Contract Reform: DOE Has Made Progress, but Actions Needed to Ensure Initiatives Have Improved Results

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A letter report issued by the General Accounting Office with an abstract that begins "The Department of Energy (DOE), the largest civilian contracting agency in the federal government, relies primarily on contractors to operate its sites and carry out its diverse missions, such as maintaining the nuclear weapons stockpile, cleaning up radioactive and hazardous wastes, and performing research. Although federal law generally requires federal agencies to use competition in selecting a contractor, until the mid-1990s, DOE contracts for the management and operation of its sites generally fit within an exception that allowed for the use of noncompetitive procedures. Since 1996, ... continued below

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United States. General Accounting Office. September 13, 2002.

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Description

A letter report issued by the General Accounting Office with an abstract that begins "The Department of Energy (DOE), the largest civilian contracting agency in the federal government, relies primarily on contractors to operate its sites and carry out its diverse missions, such as maintaining the nuclear weapons stockpile, cleaning up radioactive and hazardous wastes, and performing research. Although federal law generally requires federal agencies to use competition in selecting a contractor, until the mid-1990s, DOE contracts for the management and operation of its sites generally fit within an exception that allowed for the use of noncompetitive procedures. Since 1996, DOE has made progress toward implementing contract reform initiative in three key areas--developing alternative contracting approaches, increasing competition, and using performance-based contracts. However, DOE continues to encounter challenges in implementing these initiatives. Although DOE has made strides in implementing contract reform initiatives, it is difficult to determine whether contractors' performance has improved because objective performance information is scarce. Over the past 8 years, DOE has primarily gauged progress by measuring its implementation of the reforms, such as the number of contracts competed each year, and by reviewing individual contract performance incentives. DOE faces a fundamental challenge to ensuring the effectiveness of its contract reform initiatives--developing an approach to managing its initiatives and sustaining improvements that would incorporate the best management practices of high-performing organizations. These practices include four key elements: (1) clearly defined goals; (2) an implementation strategy that sets milestones and establishes responsibility; (3) results-oriented outcome measures, established early in the process; and (4) systematic use of results-oriented data to evaluate the effectiveness of the initiative and make additional changes where warranted."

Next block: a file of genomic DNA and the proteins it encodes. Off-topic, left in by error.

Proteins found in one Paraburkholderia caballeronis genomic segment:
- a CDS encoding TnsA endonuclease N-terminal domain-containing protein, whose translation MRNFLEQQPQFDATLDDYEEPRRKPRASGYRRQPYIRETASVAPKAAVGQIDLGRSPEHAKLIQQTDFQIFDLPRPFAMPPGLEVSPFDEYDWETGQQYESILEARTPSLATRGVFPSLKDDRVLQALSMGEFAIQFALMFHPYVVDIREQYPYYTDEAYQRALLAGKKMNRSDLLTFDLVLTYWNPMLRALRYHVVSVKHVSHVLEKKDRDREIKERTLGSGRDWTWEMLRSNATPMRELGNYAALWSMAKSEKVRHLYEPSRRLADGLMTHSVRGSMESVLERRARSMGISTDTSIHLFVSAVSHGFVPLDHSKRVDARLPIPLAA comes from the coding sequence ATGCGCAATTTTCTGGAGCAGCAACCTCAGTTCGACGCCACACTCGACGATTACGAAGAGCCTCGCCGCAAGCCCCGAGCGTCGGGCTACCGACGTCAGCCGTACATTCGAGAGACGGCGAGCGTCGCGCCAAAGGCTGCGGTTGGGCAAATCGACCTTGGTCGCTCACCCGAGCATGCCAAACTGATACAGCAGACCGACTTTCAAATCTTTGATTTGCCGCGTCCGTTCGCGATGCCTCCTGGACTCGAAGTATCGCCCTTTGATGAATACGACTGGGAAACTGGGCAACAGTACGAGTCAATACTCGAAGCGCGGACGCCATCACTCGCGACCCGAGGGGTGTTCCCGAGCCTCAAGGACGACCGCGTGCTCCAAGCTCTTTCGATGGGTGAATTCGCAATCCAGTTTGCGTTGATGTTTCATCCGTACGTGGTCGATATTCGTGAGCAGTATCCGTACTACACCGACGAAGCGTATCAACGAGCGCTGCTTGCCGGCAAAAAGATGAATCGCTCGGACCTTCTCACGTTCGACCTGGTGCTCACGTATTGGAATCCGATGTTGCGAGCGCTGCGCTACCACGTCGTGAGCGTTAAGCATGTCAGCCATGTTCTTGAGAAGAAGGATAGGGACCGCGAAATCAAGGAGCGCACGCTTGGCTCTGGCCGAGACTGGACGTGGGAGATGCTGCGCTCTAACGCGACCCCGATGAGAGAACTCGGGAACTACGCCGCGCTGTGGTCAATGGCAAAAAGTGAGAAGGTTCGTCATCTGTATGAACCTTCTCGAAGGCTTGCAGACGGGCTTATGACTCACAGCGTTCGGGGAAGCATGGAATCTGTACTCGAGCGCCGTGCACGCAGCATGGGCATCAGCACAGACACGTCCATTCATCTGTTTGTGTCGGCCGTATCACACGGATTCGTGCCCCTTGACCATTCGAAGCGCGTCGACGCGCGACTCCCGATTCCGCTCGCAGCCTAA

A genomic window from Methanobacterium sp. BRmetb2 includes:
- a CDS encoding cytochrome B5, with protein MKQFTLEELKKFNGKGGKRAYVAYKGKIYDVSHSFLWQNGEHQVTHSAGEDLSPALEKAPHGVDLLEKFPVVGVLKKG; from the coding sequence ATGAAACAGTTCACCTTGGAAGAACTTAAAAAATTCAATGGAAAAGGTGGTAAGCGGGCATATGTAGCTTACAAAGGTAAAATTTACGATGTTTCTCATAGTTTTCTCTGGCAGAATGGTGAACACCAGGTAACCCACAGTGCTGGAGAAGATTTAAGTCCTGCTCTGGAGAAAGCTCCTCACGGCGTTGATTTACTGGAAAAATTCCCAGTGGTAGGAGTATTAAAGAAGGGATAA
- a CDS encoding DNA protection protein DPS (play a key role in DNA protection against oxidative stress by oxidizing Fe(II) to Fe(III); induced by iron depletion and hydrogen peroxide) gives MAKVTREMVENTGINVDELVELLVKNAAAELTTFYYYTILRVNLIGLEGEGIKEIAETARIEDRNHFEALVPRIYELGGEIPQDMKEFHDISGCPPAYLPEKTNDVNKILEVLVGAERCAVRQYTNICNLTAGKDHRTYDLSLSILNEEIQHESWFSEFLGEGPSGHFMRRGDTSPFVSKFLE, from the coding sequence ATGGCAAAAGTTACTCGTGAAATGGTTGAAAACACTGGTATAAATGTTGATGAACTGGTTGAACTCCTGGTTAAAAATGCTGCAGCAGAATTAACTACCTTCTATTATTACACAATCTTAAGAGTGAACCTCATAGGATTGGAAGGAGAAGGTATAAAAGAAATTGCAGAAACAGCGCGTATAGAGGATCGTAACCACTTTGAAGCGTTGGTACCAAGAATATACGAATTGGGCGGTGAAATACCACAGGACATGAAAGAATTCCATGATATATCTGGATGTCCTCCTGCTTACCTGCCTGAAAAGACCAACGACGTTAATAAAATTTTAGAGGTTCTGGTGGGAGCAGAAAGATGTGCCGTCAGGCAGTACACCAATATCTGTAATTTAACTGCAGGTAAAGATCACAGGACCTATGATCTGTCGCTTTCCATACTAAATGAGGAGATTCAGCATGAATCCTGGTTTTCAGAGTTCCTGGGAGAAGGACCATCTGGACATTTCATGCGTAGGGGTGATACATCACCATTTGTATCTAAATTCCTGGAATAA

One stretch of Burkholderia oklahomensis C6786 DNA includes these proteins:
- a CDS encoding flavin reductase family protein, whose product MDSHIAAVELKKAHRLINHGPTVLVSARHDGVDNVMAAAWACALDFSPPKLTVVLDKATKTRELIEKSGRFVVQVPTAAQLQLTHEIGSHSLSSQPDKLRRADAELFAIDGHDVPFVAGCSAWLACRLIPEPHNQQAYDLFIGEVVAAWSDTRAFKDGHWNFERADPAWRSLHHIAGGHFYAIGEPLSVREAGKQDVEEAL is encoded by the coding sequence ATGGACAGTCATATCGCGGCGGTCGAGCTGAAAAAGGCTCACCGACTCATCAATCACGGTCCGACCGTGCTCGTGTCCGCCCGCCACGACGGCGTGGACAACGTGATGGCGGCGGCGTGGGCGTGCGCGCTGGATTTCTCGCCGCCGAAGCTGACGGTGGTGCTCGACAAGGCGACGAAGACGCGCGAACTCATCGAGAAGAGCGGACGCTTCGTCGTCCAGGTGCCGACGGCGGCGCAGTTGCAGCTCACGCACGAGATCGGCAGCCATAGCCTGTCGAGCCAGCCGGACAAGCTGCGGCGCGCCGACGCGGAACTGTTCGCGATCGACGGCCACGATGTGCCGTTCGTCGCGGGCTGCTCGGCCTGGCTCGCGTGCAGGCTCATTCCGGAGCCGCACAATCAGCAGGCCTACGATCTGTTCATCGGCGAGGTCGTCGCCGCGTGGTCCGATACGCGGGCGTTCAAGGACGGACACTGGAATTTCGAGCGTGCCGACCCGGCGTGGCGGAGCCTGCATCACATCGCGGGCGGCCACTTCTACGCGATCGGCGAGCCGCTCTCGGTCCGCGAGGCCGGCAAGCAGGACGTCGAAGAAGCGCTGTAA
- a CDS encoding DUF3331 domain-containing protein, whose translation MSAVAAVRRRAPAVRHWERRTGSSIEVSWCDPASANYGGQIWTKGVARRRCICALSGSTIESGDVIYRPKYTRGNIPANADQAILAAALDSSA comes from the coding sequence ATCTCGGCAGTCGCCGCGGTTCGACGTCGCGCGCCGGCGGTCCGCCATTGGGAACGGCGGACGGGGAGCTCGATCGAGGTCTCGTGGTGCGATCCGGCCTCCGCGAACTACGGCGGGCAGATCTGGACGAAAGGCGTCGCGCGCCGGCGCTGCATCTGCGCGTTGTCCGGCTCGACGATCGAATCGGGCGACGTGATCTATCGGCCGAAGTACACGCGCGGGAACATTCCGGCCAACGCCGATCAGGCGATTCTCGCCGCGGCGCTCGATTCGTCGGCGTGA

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Government Accountability Office Reports

The U.S. Government Accountability Office (GAO) is an independent, nonpartisan agency that works for the U.S. Congress investigating how the federal government spends taxpayers' money. Its goal is to increase accountability and improve the performance of the federal government. The Government Accountability Office Reports Collection consists of over 13,000 documents on a variety of topics ranging from fiscal issues to international affairs.

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  • September 13, 2002

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  • June 11, 2014, 5:03 a.m.

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United States. General Accounting Office. Contract Reform: DOE Has Made Progress, but Actions Needed to Ensure Initiatives Have Improved Results, report, September 13, 2002; Washington D.C.. (digital.library.unt.edu/ark:/67531/metadc293625/: accessed December 14, 2018), University of North Texas Libraries, Digital Library, digital.library.unt.edu; crediting UNT Libraries Government Documents Department.